Long ago, someone gave me a birthday card that said “Fearless.” For many years, I tacked it on my bulletin board above my desk. Even now, it’s one of the few cards I’ve ever saved. I kept it because while a part of me resonated with the idea that I might be fearless, the rest of me just yearned to be—because I knew I wasn’t. I knew I had to learn to overcome fear as a writer or a person.
I look back on my life and realize that my fears, although often suppressed, were always present. Someone once asked me in an interview what I thought made me productive and focused, and I knew the answer was that I was running, always running, from the fears that I wouldn’t measure up.
So in some ways, it’s a humorous irony that I became a writer. Being a writer means putting yourself constantly into the storming heart of the most frightening parts of existence.
Eventually, we must put everything out there be judged—from our punctuation skills to our very sanity. The ego is constantly battered, because of course we never measure up. The best thing we’ve ever written isn’t perfect. It’s full of holes for someone to point out. Even more poignant, if we’re really honest, is the truth that we don’t even need someone to point out the holes. We know them all. We know some scenes are boring. We know our characters are occasionally representatives of ourselves at our most whiny and unlikable. We know our logic and even our philosophy is sometimes without defense.
If we publish, we know we may lose more than money. We may lose face. Even if we’re lucky, we know we’ll get negative reviews—sometimes evisceratingly bad reviews. We know people are likely to ignore us as the utterly ignorable little people we are. And if they do notice, we know some of them will take it upon themselves to call into question our very humanity.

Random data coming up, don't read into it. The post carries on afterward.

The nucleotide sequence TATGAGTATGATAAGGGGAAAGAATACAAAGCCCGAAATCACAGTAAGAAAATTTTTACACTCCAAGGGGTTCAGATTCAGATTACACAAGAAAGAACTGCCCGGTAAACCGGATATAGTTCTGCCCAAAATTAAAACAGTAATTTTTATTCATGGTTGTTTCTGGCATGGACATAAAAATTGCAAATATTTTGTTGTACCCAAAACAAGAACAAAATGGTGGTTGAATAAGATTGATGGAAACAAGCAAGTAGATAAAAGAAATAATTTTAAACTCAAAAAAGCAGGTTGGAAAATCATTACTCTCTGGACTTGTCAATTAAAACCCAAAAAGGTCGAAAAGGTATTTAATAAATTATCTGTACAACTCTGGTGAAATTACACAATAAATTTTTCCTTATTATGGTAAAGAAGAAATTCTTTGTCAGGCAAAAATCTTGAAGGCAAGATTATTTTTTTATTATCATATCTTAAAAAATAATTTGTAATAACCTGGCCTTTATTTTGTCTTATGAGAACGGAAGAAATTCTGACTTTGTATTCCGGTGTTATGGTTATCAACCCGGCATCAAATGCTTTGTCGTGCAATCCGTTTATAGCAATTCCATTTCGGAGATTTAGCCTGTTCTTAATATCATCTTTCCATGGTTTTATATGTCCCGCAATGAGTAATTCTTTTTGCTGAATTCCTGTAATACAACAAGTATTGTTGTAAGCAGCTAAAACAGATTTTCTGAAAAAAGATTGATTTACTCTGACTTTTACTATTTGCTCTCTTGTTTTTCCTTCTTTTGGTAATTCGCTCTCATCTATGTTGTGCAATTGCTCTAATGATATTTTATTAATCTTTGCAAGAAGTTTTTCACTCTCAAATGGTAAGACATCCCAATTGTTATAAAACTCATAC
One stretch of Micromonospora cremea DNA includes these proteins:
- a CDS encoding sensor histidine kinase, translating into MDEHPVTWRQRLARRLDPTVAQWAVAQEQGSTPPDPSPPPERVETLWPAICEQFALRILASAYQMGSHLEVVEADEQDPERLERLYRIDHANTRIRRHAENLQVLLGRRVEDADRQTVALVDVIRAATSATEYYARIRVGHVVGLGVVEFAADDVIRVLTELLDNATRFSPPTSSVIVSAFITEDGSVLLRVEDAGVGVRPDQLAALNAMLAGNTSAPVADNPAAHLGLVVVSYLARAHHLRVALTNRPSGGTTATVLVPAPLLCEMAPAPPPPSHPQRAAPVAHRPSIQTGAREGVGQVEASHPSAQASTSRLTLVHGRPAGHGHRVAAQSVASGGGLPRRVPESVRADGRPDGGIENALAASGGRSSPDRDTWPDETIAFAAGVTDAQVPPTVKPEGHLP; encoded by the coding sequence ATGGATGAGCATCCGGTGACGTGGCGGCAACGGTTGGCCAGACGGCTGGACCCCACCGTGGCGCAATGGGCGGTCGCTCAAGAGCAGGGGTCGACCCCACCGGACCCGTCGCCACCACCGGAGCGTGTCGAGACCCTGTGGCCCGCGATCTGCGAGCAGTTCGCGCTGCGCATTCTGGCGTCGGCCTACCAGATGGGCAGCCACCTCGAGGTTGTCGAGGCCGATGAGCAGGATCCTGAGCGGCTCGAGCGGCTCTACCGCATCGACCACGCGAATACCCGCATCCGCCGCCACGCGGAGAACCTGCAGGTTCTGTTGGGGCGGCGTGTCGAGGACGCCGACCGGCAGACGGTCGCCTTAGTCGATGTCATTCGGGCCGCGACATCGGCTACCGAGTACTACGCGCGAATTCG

The stories and the characters that are so precious to us—and so symbolic of the precious inside parts of our own experiences—will be logically and sometimes brutally torn apart by others. And more often than not, when we read their words, the part of us that bleeds the worst is the part that knows there’s truth in what is being said.
Sometimes we want to give up. Sometimes we do. Sometimes publishing one more book, even one more post—putting one more piece of ourselves out there to be judged—seems too hard. Sometimes just the writing itself is too hard—the discipline of putting one word after another, the rawness of facing our own inadequacies on every page.
But we keep writing.
The fact that we often cannot help but keep writing does not lessen the truth that in continuing to write, we are engaging in a tremendous act of courage. Do not underestimate this. Ever.